I never wanted Robinson Cano to leave. I said as much on Dec. 7, 2013 when his signing a 10-year deal with the Mariners became real. Coming off an 85-win postseason-less year, the Yankees let the best player on the team, in his prime, leave for money. Just money. The one thing that is supposed to separate the Yankees from every other team.
Cano left the Yankees after a .314/.383/.516 season in which he hit 27 home runs and 107 RBIs when his protection varied between Travis Hafner, Vernon Wells, Ichiro Suzuki and Lyle Overbay. He left for a 10-year, $240 million offer the Yankees were never going to give him, left the New York City life for the Seattle life and left behind Yankee Stadium for Safeco Field. But what he really left was a big gaping hole at second base and in the middle of the Yankees’ lineup.
Despite missing 14 games total over the previous seven seasons, being a career .309 hitter with four consecutive Silver Sluggers, two Gold Gloves and finishing in the Top 6 in MVP voting in the last four years, the Yankees decided to lowball their homegrown star with a $175 million offer while gladly overpaying Jacoby Ellsbury with $153 million. So instead of Cano continuing to hit third for the Yankees for the next decade, the Yankees turned a Top 5 hitter in the game, the best all-around second baseman in baseball and a Hall of Fame candidate into Ellsbury, Brian McCann and Carlos Beltran.
Since Cano’s departure, second base has been played by Brian Roberts, Brendan Ryan, Yangervis Solarte, Dean Anna, Kelly Johnson, Stephen Drew and Gregorio Petit, a revolving door of reclamation projects and career bench players that have all failed and failed miserably. Roberts was designated for assignment after half a season; Ryan has been hurt and an offensive disaster; Solarte was traded for Brandon McCarthy; Anna may or may not be in baseball anymore (just kidding, he’s playing Triple-A for the Cardinals); Johnson was traded to the Red Sox in a garbage for garbage deal for Drew; Drew hit .150 for the Yankees last year and hasn’t seen .200 this year and hasn’t seen .190 since April 27; Petit was about as good as a 30-year-old with 62 career games entering this season could be. The Yankees remain too scared to permanently put Drew on the bench or move Drew to short and put Didi Gregorius on the bench and let either Jose Pirela or Rob Refsnyder become the full-time second baseman. This is due to stubbornness and also being worried that Drew might find his .253 career average stroke one of these days even if there’s a better chance of finding a section of seats between the bases at the Stadium completely filled.
The Yankees needed and still need Robinson Cano and Robinson Cano needed and still needs the Yankees. Unfortunately, both were too stupid to recognize this with the Yankees worried about pinching their pennies for their superstar and Cano worried about getting every last penny he could in free agency. Financially, both are better off in their current state, with the Yankees continuning to up the price of everything at the Stadium even without Cano at second and Cano making $24 million per year last year, this year and for the next eight years. But from an on-the-field product perspective and from a wins perspective, which is what every decision should be based upon, the Yankees are without their homegrown talent who was born to hit in the Bronx and their homegrown star is struggling for a second year to find his power stroke for a once-again underachieving team which is closer to last place than first place in the AL West.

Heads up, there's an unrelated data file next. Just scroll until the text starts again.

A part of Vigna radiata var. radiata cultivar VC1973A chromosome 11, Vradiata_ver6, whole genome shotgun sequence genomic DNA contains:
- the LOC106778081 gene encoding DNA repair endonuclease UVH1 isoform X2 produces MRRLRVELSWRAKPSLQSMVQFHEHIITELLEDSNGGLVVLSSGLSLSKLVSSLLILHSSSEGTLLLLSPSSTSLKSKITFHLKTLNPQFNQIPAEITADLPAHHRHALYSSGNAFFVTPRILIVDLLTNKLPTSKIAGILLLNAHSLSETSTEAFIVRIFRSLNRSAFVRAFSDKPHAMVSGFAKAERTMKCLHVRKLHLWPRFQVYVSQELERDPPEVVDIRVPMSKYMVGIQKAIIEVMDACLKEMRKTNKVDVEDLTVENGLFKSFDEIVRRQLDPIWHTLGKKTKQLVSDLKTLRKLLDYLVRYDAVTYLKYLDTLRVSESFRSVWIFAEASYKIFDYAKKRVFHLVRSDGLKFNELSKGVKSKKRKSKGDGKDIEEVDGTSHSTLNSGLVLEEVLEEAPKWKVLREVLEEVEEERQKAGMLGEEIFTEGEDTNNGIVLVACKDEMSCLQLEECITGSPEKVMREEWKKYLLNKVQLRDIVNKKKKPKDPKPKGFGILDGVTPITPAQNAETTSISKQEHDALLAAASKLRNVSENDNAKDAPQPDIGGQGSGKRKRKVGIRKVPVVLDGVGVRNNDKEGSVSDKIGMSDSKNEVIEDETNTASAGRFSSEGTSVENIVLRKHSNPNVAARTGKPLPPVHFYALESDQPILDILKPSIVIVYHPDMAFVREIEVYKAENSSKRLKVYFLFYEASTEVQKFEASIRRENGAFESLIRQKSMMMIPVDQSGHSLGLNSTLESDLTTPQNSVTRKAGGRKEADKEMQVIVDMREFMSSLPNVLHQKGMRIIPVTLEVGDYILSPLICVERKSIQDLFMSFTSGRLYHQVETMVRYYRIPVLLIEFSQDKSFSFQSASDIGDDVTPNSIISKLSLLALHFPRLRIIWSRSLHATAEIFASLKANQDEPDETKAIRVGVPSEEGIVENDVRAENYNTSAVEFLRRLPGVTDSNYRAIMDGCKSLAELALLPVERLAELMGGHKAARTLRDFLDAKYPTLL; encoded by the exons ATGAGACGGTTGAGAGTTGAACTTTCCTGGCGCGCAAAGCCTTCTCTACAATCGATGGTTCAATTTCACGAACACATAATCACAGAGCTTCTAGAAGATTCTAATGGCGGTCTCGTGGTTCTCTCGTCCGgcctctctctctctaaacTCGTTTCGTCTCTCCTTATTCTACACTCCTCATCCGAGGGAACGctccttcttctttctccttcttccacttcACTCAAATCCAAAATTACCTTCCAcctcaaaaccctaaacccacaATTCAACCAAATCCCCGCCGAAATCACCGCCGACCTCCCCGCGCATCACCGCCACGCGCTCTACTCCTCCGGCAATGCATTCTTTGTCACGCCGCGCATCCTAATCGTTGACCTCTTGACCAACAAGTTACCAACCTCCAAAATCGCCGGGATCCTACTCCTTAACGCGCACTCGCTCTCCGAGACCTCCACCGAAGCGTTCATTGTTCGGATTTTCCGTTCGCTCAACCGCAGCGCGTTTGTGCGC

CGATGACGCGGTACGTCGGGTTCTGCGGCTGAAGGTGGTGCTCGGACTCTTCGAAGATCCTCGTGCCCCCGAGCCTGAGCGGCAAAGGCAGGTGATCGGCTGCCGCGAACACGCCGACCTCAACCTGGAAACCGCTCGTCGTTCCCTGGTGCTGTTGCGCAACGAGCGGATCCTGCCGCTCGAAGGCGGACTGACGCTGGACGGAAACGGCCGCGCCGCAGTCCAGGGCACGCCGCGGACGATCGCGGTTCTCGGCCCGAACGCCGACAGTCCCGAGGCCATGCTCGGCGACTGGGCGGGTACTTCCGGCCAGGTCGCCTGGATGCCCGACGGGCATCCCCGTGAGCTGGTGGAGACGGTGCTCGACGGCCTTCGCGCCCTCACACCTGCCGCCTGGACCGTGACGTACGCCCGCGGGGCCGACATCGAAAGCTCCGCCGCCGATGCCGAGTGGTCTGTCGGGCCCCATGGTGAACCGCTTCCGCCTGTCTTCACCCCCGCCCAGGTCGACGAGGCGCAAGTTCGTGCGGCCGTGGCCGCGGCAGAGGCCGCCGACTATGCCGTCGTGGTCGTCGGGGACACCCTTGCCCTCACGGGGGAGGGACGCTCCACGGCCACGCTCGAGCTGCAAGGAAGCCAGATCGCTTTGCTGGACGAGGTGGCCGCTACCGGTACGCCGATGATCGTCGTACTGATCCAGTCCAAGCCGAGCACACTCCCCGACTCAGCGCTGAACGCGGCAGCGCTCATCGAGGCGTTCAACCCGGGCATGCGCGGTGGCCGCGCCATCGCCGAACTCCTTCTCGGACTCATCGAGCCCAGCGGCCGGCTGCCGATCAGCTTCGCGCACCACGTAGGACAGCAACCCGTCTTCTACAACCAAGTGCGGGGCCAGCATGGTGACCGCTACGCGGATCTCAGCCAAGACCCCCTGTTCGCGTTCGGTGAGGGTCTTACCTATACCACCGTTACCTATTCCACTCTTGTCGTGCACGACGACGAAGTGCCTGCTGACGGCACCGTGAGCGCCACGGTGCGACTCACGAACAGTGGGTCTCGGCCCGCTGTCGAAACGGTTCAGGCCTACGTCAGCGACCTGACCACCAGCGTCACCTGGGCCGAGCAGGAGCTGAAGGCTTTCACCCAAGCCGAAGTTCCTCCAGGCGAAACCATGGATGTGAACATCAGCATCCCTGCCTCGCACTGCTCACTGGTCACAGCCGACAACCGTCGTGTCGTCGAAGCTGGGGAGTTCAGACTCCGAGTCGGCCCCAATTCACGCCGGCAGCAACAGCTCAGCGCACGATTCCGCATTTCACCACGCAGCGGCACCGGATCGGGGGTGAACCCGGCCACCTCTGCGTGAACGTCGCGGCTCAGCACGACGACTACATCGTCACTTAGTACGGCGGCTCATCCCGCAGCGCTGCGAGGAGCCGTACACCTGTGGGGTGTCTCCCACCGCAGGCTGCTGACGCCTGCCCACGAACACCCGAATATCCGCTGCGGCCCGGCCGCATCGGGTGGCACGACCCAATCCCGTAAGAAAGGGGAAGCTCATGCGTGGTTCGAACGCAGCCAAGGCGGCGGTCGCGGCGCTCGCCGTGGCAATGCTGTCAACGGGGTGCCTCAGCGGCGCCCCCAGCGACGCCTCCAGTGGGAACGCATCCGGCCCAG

In a perfect world, the Yankees would all go back to the beginning of the 2013 season and never let Cano hit free agency. They would never offer him a disrespectful $175 million, while gladly opening up the bank and handing a blank check to Jacoby Ellsbury based off one of his six-plus seasons in the league. Cano would be a Yankee right now, would have been one last year, and would continue to be one for the remainder of his career. Brett Gardner and either Martin Prado or Chase Headley could hit in front of him, Alex Rodriguez and Mark Teixeira behind him and either Stephen Drew or Didi Gregorius wouldn’t be on the team. (Just writing it out brought a smile to my face.)
Unfortunately, we don’t live in a perfect world. We live in one where the Steinbrenners and Brian Cashman have made a series of bad decisions based off finances and incorrect talent and scouting evaluations. As a result, we’re left with a Yankees team that is currently first place in a division that will likely be won by a team with a mid-80s win total. It’s not a great Yankees team and compared to other teams in recent years, it’s not even that good, but it’s good enough to win the AL East in a down year, something that AL East hasn’t experienced in forever.
Maybe one day Cano will be back in the Bronx the way Alfonso Soriano made his way back when the Cubs no longer wanted to pay him and the Yankees need a power presence. There will come a day when the Mariners no longer want to pay Cano and with him hitting .246/.290/.337 with two home runs and 16 RBIs, they probably don’t want to pay him now. Maybe that day will come soon when the Mariners need salary relief and the Yankees can do what they should have done all along and pay Cano for the rest of his career.
This week, Cano said, “I would never regret my decision,” but he must and the Yankees must regret theirs. They needed each other and still do. Cano must miss hitting at the Stadium for half the season and the Yankees must miss having the best second baseman in baseball in the middle of their infield and the middle of their lineup. I know I still miss him.